So what is all this Forest Garden Design Stuff
This post explains what forest garden design is and gives examples and pictures of plants in a forest garden design and even touches on companion planting.
A “forest garden” and a “food forest” and a “permaculture garden” are pretty much the same thing so I will just use the term “forest garden” to mean all three of these terms for the purpose of this article. They are a form of gardening where you try to mimic the way nature does things in a forest. We choose plantings that benefit other plants through companion planting, but the one big difference between what nature does in a forest and what we do in a forest garden is we gear the plantings toward our needs as well. These needs could include food, fertilizer, fodder, or fuel.
The Wikipedia Definition: “Forest Gardening is a low-maintenance sustainable plant-based food production and agroforestry system based on woodland ecosystems, incorporating fruit and nut trees, shrubs, herbs, vines and perennial vegetables which have yields directly useful to humans. Making use of companion planting, these can be intermixed to grow in a succession of layers, to build a woodland habitat.”
Robert Hart is credited with coining the term Forest Gardening in the 1980s. He took the pre-historic tropics method of gardening and did it in a temperate climate on his .12-acre parcel.
Forest gardening is closely aligned with permaculture. One aspect of the similarities of the two are the seven dimensions of a food forest: canopy layer, low-tree layer, shrub layer, herbaceous layer, ground cover layer, rhizosphere layer, and the vertical layer. These are the same as is taught in a permaculture course or manual. In fact, most permaculture manuals include forest gardening as one aspect of permaculture.
Forest gardening is based on perennial systems that you don’t have to plant yearly and the maintenance is less. The maintenance is less because you put plants in that are companions to each other and the plants help and provide for the other plants in the forest garden.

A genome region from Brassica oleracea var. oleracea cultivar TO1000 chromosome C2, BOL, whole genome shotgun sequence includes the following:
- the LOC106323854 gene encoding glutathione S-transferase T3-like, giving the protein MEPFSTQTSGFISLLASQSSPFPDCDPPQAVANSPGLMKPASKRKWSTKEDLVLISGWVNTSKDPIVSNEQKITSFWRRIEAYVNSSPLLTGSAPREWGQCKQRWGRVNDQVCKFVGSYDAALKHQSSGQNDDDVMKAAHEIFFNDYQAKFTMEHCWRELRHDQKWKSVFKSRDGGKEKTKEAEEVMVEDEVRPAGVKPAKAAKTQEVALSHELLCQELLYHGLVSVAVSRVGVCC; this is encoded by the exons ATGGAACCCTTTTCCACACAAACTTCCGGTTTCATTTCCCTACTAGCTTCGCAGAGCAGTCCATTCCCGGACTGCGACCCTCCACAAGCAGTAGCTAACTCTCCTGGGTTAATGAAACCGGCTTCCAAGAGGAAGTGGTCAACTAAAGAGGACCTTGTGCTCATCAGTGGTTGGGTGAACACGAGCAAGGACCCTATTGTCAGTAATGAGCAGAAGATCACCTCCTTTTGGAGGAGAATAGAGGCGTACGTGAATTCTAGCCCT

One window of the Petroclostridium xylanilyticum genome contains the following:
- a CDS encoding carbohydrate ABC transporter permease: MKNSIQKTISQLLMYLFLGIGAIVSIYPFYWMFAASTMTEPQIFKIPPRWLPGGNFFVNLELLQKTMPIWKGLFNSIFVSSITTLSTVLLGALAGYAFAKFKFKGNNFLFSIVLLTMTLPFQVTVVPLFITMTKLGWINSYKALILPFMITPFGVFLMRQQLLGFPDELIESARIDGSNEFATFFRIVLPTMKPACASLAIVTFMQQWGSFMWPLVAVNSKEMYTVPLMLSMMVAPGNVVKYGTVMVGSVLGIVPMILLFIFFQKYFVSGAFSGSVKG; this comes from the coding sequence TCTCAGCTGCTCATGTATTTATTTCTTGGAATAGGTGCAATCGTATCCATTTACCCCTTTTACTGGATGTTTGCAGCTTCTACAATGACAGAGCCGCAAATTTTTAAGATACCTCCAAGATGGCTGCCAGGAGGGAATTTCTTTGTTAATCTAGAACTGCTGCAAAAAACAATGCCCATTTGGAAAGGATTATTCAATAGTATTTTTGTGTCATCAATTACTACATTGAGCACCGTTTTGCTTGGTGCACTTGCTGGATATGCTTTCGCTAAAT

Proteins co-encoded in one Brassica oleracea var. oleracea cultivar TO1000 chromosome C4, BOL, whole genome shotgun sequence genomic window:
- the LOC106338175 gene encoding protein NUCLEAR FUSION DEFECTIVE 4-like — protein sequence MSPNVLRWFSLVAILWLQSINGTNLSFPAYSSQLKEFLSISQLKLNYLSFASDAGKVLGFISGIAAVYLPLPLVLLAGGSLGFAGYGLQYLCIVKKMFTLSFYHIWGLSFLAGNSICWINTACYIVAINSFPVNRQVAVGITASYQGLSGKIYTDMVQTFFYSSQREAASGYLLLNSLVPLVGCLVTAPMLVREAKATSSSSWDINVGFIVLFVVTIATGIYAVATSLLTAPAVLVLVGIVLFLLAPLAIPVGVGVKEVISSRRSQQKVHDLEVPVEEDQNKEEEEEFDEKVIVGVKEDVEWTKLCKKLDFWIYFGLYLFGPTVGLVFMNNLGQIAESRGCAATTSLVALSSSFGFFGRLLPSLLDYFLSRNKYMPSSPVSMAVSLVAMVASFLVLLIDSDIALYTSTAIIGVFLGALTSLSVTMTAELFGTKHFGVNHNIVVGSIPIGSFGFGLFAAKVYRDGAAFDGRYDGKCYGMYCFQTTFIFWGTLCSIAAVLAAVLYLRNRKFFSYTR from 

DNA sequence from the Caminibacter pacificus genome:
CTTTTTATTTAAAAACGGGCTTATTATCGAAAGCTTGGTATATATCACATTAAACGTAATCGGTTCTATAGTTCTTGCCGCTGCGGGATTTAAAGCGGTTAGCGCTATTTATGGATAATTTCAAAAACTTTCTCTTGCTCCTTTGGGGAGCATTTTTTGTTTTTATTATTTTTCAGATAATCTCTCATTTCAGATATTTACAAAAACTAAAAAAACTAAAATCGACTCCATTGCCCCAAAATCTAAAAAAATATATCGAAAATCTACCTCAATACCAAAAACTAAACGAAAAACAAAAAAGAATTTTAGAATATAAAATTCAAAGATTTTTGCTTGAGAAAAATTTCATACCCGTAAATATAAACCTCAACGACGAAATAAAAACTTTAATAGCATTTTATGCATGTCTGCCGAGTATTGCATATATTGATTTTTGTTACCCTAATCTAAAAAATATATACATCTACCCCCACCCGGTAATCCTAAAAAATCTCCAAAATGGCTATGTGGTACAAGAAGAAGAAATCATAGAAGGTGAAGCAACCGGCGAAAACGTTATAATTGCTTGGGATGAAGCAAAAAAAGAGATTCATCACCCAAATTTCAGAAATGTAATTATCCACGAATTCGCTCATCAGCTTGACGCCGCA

An example of a companion plant is comfrey which is a dynamic accumulator. It uses an extremely long tap root and mines down to levels that other plants can not get to. Comfrey brings nutrients from deep down up to the surface. Then as the comfrey leaves die back each year the nutrients from deep down are made available to other plants through these dead and decaying leaves.
Another example of a companion plant is mimosa. It is a member of the legume (Fabaceae) plant family and is capable of fixing nitrogen. The nitrogen fixation is accomplished by a symbiotic bacteria called rhizobia within the nodules in their root systems. The plant and the bacteria work together to make nitrogen. When the plant dies that nitrogen is released into the soil for other plants to use. If a branch breaks or is pruned, some of the nitrogen will be released to other plants.
My Forest Garden
I put in a forest garden this past year out at the farm in WV. I put in perennial canopy trees, low tree layer, shrubs, a few herbaceous plants, and groundcover (clover). In the next year or two I will add the vertical layer (vines). I want to give the other plants a little while to establish before I add the vertical layer. This is simply so I don’t disadvantage certain slow growing species.
As you can see in the picture titled “1st Year Forest Garden” the area looks a little untidy. That is in part because I threw down a bunch of clover, and diacon radish seeds to help with the bare soil. The clover will add nitrogen and the radish will use deep taproots to loosen the soil. This fall I covered the ground with a deep layer of oak leaf leaves to conserve water and build topsoil.
The picture titled “Forest Garden Design – The Plants” give you an idea of what is planted in this area. It actually takes two pages to show the entire forest garden.
I’ll give you updates on the forest garden in the spring and as time goes on.
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